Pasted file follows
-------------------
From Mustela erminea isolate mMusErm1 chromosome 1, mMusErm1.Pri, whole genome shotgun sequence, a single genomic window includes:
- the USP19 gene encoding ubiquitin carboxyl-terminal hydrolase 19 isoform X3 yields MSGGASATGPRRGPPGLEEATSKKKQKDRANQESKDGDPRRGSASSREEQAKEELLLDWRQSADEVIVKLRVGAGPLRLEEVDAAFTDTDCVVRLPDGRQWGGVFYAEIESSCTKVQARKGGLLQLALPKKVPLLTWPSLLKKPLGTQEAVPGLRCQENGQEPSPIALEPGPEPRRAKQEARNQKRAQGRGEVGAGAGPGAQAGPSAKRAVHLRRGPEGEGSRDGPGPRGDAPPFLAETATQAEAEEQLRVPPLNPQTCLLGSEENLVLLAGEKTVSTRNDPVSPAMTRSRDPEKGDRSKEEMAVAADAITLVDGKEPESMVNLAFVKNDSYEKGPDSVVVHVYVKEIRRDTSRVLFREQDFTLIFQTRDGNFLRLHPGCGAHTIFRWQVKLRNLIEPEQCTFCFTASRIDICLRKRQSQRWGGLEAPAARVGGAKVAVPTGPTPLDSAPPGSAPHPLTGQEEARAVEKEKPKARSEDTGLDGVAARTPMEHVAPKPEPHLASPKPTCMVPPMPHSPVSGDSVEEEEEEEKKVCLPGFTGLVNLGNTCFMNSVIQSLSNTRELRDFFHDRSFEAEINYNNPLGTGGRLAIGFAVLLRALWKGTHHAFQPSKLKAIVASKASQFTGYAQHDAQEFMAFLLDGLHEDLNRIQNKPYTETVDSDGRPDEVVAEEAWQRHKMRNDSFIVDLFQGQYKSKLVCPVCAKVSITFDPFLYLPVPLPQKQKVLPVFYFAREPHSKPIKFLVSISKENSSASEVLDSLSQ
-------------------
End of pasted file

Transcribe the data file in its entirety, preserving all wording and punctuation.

From Mustela erminea isolate mMusErm1 chromosome 1, mMusErm1.Pri, whole genome shotgun sequence, a single genomic window includes:
- the USP19 gene encoding ubiquitin carboxyl-terminal hydrolase 19 isoform X3 yields MSGGASATGPRRGPPGLEEATSKKKQKDRANQESKDGDPRRGSASSREEQAKEELLLDWRQSADEVIVKLRVGAGPLRLEEVDAAFTDTDCVVRLPDGRQWGGVFYAEIESSCTKVQARKGGLLQLALPKKVPLLTWPSLLKKPLGTQEAVPGLRCQENGQEPSPIALEPGPEPRRAKQEARNQKRAQGRGEVGAGAGPGAQAGPSAKRAVHLRRGPEGEGSRDGPGPRGDAPPFLAETATQAEAEEQLRVPPLNPQTCLLGSEENLVLLAGEKTVSTRNDPVSPAMTRSRDPEKGDRSKEEMAVAADAITLVDGKEPESMVNLAFVKNDSYEKGPDSVVVHVYVKEIRRDTSRVLFREQDFTLIFQTRDGNFLRLHPGCGAHTIFRWQVKLRNLIEPEQCTFCFTASRIDICLRKRQSQRWGGLEAPAARVGGAKVAVPTGPTPLDSAPPGSAPHPLTGQEEARAVEKEKPKARSEDTGLDGVAARTPMEHVAPKPEPHLASPKPTCMVPPMPHSPVSGDSVEEEEEEEKKVCLPGFTGLVNLGNTCFMNSVIQSLSNTRELRDFFHDRSFEAEINYNNPLGTGGRLAIGFAVLLRALWKGTHHAFQPSKLKAIVASKASQFTGYAQHDAQEFMAFLLDGLHEDLNRIQNKPYTETVDSDGRPDEVVAEEAWQRHKMRNDSFIVDLFQGQYKSKLVCPVCAKVSITFDPFLYLPVPLPQKQKVLPVFYFAREPHSKPIKFLVSISKENSSASEVLDSLSQ